Widening to six lanes, I-610 begins to parallel the Norfolk Southern Railway (NS) line as it crosses the Orleans Avenue Drainage Canal from Lakeview into City Park. After passing Pan American Stadium, I-610 crosses Bayou St. John into the city's 7th Ward and becomes an elevated freeway for the remainder of its route. The 7th Ward, which overlaps the city's Gentilly neighborhood, is served by four exits, beginning with St. Bernard Avenue (2A) and Paris Avenue (2C), which form two halves of a diamond interchange. Next is a partial interchange with US Highway 90, which transitions from North Broad Street to the one-way couplet of Allen and New Orleans streets. This exit (2B) consists of an eastbound entrance and westbound exit. Closely following is exit 3, consisting of a diamond interchange with Louisiana Highway 3021 (Elysian Fields Avenue), a major divided thoroughfare that also provides access to Dillard University and the University of New Orleans.[2][3][4]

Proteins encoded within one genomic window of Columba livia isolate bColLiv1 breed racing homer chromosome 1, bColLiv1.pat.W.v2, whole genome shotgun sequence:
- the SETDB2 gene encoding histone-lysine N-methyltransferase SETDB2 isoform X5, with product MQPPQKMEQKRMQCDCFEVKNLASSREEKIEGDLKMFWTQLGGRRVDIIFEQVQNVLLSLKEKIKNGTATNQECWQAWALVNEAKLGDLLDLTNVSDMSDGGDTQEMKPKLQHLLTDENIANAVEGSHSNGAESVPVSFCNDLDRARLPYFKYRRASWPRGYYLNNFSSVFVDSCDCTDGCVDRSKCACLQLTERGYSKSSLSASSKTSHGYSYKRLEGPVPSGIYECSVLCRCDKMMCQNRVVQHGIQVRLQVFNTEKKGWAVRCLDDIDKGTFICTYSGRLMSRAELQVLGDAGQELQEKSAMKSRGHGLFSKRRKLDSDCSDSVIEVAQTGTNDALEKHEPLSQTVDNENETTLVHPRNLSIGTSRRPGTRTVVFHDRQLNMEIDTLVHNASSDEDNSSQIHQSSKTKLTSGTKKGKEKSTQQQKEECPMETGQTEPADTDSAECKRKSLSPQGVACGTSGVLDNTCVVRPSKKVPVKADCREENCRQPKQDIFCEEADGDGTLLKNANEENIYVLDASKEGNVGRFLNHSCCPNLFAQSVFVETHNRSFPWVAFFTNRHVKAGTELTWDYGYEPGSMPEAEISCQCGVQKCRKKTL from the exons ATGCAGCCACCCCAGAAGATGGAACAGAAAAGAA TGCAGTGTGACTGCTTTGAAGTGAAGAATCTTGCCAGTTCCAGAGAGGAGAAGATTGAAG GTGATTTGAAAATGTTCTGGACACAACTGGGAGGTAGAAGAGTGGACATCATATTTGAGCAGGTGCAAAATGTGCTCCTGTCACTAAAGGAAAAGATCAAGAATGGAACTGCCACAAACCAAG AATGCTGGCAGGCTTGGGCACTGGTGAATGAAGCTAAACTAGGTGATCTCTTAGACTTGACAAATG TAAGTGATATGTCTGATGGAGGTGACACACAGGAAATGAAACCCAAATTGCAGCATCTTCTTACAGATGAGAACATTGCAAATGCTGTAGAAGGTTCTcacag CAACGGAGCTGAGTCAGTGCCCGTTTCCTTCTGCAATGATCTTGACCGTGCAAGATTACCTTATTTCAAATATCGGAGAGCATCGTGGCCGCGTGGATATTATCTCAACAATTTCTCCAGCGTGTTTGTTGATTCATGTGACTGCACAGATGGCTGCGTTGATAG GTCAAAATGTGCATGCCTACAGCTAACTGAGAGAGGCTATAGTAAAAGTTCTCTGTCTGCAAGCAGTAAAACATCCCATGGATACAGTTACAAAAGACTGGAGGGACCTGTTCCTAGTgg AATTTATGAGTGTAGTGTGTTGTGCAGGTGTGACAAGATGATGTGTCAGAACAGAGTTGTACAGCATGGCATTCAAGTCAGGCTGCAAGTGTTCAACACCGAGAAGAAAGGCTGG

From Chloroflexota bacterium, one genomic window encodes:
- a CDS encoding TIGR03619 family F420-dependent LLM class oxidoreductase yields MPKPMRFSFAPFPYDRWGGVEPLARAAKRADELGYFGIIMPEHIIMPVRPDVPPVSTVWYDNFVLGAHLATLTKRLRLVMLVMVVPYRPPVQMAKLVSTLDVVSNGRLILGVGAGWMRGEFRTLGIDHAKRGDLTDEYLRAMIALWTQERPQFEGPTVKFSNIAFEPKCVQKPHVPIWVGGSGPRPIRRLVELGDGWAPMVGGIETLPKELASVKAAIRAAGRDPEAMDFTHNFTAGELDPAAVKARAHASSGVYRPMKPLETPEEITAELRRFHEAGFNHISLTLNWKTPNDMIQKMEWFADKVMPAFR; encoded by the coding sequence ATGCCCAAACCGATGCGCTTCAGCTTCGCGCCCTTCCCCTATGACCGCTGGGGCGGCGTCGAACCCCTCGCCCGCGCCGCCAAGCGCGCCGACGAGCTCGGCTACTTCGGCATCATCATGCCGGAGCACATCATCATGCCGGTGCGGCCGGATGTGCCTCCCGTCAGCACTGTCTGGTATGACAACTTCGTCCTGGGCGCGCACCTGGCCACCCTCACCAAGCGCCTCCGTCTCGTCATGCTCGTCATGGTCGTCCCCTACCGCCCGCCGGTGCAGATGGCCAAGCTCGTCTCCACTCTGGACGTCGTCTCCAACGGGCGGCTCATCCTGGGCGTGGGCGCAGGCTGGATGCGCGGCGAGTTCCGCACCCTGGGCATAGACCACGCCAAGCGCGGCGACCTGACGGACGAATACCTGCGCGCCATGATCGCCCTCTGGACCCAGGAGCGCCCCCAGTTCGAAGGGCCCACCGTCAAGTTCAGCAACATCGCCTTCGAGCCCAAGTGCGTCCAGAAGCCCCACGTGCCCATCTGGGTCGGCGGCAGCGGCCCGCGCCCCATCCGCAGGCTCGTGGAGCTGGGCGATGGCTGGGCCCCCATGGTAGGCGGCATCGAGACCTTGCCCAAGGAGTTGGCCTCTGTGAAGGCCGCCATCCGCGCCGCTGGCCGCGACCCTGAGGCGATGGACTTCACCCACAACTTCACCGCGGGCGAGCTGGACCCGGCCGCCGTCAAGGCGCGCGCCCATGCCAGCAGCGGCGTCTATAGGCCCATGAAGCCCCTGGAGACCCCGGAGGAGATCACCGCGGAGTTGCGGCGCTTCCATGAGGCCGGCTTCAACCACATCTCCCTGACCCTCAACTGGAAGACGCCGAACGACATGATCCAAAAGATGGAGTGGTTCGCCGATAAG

Nearing the end of its route, I-610 is reduced to its original four-lane capacity while passing through an interchange with Franklin Avenue (exit 4). Consisting of an eastbound exit and westbound entrance, the remaining movements are provided via exit 238A on I-10, as I-610 curves northeast to merge with I-10 once again. Through traffic continues on I-10 into New Orleans East en route to Slidell across Lake Pontchartrain.[2][3][4]

Route classification and data

I-610 is classified as an urban Interstate by the Louisiana Department of Transportation and Development (DOTD). Daily traffic volume in 2013 averaged between 68,000 and 70,900 vehicles over the entire route.[5] The posted speed limit is 60 mph (97 km/h).[2]